Zimmerman might have been able to talk to Roger Ebert about Roger's unfinished short story if Roger Ebert have lived longer. No doubt that conversation would have been lively. With Roger Ebert gone, Zimmerman feels it's quite different seeing the movies. He and his wife, who I didn't meet, used Roger Ebert as a guide to their movie choices.
Zimmerman didn't begin reading Ebert's reviews until after he became familiar with Roger Ebert through his original TV series, "At the Movies" and then later began reading his full reviews in the Chicago Sun-Times."I always agreed with Roger," Zimmerman explained. For him to attend a movie, Roger Ebert's review had to give "at least three and a half stars." Zimmerman and his wife both thought "his reviews were always on the mark." However, Zimmerman emphasized that he and his wife rarely read the full review until after they had seen the movie.
There was only one time they doubted Roger Ebert and that was: "Abraham Lincoln: Vampire Hunter." Roger Ebert's review begins "'Abraham Lincoln: Vampire Hunter' is without a doubt the best film we are ever likely to see on the subject--unless there is a sequel, which is unlikely, because at the end, the Lincolns are on their way to the theater." For that particular movie, which Roger Ebert gave three stars, Zimmerman had to read the full review and decided to pass. Not everything or everyone needs to be part of the vampire genre.
At Ebertfest (which to my knowledge has no plans to screen the Lincoln vampire flick in the near future), what Zimmerman misses is "Roger getting up and describing what was so magical about that particular movie. He would make it so salient and show how we should watch and interpret the movies. When he lost his voice that changed the character of Ebertfest" and for Zimmerman some of the magic is gone.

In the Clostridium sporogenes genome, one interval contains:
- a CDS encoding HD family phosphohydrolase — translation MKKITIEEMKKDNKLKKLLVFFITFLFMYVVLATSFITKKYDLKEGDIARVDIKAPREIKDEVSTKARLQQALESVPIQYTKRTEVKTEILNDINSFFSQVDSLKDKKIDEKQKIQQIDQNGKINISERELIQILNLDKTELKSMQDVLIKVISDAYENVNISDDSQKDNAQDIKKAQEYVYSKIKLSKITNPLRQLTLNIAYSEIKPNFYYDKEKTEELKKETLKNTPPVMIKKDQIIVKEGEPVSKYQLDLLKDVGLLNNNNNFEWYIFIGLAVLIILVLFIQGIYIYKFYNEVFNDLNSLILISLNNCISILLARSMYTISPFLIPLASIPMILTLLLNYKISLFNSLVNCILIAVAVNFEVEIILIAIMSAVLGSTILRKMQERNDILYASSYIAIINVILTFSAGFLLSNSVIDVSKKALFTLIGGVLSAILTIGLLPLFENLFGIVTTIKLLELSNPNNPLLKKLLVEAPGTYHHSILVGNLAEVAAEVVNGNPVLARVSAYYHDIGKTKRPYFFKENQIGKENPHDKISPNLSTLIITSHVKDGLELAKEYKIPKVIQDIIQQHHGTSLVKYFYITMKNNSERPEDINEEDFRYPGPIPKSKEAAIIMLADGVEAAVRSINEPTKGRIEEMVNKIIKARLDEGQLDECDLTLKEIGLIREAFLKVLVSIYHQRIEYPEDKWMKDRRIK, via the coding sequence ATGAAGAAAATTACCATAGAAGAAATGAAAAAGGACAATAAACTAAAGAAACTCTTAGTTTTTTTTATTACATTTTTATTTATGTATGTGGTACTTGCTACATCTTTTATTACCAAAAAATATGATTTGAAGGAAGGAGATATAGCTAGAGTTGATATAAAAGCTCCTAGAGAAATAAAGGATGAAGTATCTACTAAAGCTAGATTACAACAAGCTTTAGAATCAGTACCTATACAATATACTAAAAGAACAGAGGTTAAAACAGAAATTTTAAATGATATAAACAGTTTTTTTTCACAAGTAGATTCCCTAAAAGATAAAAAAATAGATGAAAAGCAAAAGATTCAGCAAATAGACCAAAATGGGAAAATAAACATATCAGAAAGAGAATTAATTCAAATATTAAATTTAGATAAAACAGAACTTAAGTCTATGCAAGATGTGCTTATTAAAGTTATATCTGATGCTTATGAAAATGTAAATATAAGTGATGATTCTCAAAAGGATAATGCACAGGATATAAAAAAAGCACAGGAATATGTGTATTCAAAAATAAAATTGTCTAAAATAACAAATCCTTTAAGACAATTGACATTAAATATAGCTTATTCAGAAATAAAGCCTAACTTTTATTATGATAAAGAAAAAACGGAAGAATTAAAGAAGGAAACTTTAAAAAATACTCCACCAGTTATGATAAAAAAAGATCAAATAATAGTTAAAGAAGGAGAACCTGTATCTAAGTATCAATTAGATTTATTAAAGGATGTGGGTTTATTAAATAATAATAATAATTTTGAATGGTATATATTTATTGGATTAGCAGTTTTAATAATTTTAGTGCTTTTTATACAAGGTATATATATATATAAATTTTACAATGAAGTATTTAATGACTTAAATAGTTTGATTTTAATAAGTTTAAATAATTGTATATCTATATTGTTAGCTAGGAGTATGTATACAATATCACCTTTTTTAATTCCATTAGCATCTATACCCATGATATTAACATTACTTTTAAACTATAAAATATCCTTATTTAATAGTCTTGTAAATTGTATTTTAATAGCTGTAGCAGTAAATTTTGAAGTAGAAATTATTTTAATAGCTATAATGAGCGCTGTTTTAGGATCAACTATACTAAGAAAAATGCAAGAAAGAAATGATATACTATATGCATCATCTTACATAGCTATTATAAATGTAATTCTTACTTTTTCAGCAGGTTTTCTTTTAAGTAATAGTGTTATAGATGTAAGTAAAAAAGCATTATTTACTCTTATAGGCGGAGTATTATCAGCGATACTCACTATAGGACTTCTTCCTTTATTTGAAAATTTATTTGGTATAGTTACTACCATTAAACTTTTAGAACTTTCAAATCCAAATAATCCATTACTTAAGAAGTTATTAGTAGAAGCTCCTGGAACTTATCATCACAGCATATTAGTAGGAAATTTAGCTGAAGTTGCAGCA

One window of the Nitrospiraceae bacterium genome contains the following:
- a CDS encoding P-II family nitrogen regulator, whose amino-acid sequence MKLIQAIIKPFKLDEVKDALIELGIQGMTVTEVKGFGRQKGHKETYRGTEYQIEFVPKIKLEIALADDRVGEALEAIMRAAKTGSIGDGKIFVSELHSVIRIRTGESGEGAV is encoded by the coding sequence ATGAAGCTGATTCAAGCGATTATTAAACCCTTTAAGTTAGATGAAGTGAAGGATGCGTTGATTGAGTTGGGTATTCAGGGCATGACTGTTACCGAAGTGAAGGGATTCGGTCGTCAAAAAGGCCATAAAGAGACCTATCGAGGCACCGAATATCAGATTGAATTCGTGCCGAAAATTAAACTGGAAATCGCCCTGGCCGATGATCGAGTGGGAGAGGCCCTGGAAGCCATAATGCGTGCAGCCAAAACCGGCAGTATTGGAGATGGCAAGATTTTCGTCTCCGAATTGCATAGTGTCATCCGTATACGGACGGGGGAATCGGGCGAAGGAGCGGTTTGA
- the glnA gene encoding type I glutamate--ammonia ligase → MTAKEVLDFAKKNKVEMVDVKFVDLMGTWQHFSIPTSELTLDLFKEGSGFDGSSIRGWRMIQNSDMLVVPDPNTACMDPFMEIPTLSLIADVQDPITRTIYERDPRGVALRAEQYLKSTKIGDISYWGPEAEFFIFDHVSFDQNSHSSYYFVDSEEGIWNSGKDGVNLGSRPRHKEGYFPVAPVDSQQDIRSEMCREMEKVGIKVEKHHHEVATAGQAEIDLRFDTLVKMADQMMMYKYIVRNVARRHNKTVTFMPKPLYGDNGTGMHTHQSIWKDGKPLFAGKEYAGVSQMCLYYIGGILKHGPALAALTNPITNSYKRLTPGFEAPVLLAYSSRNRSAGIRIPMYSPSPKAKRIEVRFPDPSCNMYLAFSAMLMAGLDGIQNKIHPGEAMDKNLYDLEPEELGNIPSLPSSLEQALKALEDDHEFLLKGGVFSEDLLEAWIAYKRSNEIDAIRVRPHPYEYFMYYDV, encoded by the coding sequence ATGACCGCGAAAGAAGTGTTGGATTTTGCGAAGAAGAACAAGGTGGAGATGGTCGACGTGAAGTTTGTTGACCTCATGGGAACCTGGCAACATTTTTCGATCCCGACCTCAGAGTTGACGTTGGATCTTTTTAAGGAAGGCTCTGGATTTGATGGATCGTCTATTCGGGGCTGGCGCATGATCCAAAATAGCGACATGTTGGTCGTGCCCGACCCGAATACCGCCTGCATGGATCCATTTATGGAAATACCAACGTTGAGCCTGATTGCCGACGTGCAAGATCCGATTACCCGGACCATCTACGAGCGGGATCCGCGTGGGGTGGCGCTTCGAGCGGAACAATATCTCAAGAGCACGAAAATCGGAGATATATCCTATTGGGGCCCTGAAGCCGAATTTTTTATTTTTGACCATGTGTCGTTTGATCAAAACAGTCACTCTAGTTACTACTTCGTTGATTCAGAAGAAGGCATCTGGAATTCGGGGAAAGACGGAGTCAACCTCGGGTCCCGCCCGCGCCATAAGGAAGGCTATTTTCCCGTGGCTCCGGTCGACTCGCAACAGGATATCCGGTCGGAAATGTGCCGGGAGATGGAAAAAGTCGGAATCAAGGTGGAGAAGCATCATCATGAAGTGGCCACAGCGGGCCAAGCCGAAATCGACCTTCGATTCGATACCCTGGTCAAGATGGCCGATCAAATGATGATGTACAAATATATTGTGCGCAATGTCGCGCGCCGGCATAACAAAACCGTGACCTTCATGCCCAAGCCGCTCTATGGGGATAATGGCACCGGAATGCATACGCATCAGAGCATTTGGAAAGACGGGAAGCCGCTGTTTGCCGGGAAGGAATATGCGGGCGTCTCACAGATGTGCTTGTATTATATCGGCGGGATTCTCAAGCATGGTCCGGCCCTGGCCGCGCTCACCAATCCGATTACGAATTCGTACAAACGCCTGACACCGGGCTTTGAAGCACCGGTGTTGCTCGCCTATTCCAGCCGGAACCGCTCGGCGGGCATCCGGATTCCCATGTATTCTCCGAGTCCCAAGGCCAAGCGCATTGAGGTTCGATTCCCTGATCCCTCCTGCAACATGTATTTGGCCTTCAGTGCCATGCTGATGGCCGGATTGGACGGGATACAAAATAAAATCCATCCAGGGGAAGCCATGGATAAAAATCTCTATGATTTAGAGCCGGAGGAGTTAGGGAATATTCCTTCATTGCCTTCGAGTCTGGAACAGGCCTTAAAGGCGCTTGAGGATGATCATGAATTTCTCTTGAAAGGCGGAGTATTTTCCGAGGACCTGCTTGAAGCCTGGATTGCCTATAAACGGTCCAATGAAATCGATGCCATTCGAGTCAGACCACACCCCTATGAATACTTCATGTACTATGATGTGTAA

Yet Zimmerman also feels that Ebertfest has a personal, cozy feel that isn't present at other film festivals. He once attended the New York Film Festival to see "Fitzcarraldo" at Lincoln Center in 1982. "The whole industry was there," Zimmerman remembers, "Herzog stood up on a balcony; everyone applauded and we left."
"I wanted an opportunity to hear him, to meet him and to ask him questions," explained Zimmerman. Roger used to describe other film festivals as people making sure they're talking with the right people and with the right group; the festivals are more about the business and less about the enjoyment of the film." Ebertfest is "about the art; there is no other agenda."
"At Eberftest, you get to interact and talk about films; you get to hear a wonderful range of questions from the audience, from deeply insightful to off the wall."
While Zimmerman feels both the New York Film Festival and Ebertfest are wonderful events, Ebertfest is the richer experience. Originally, Zimmerman would only see three or four films, but "as time progressed, we eventually blocked off our calendars" for the festival and while he began as one of the few chemistry faculty to attend, now about a quarter attend regularly, making Ebertfest an informal university social event not just for film and media faculty and students, but also for the local scientists. Next year, when you sit down at Ebertfest, you just might meet up with Zimmerman or his chemistry colleagues at the movies.
SUSAN WLOSZCZYNA: The communal spirit that engulfs Ebertfest doesn’t just connect people with movies. It also connects them to one another. Many a friendship has been struck over the past 16 years in between screenings.
Two first-timers at the festival met as part of a Road Scholar bus tour of about 60 seniors. Maria Nagel (pictured on the left above), a retired teacher of nuclear medicine from Bellevue, Neb., was looking at the list of tour options and realized, “I had never been to a film festival. And I always like Roger Ebert’s reviews. Maybe this is a good one.”
Nagel, who grew up in the Chicago area and watched Ebert and fellow critic Gene Siskel’s original movie review show when it first aired on a local TV station, hadn’t been in Champaign for years and figured why not try it. “I signed up without knowing anything about it.”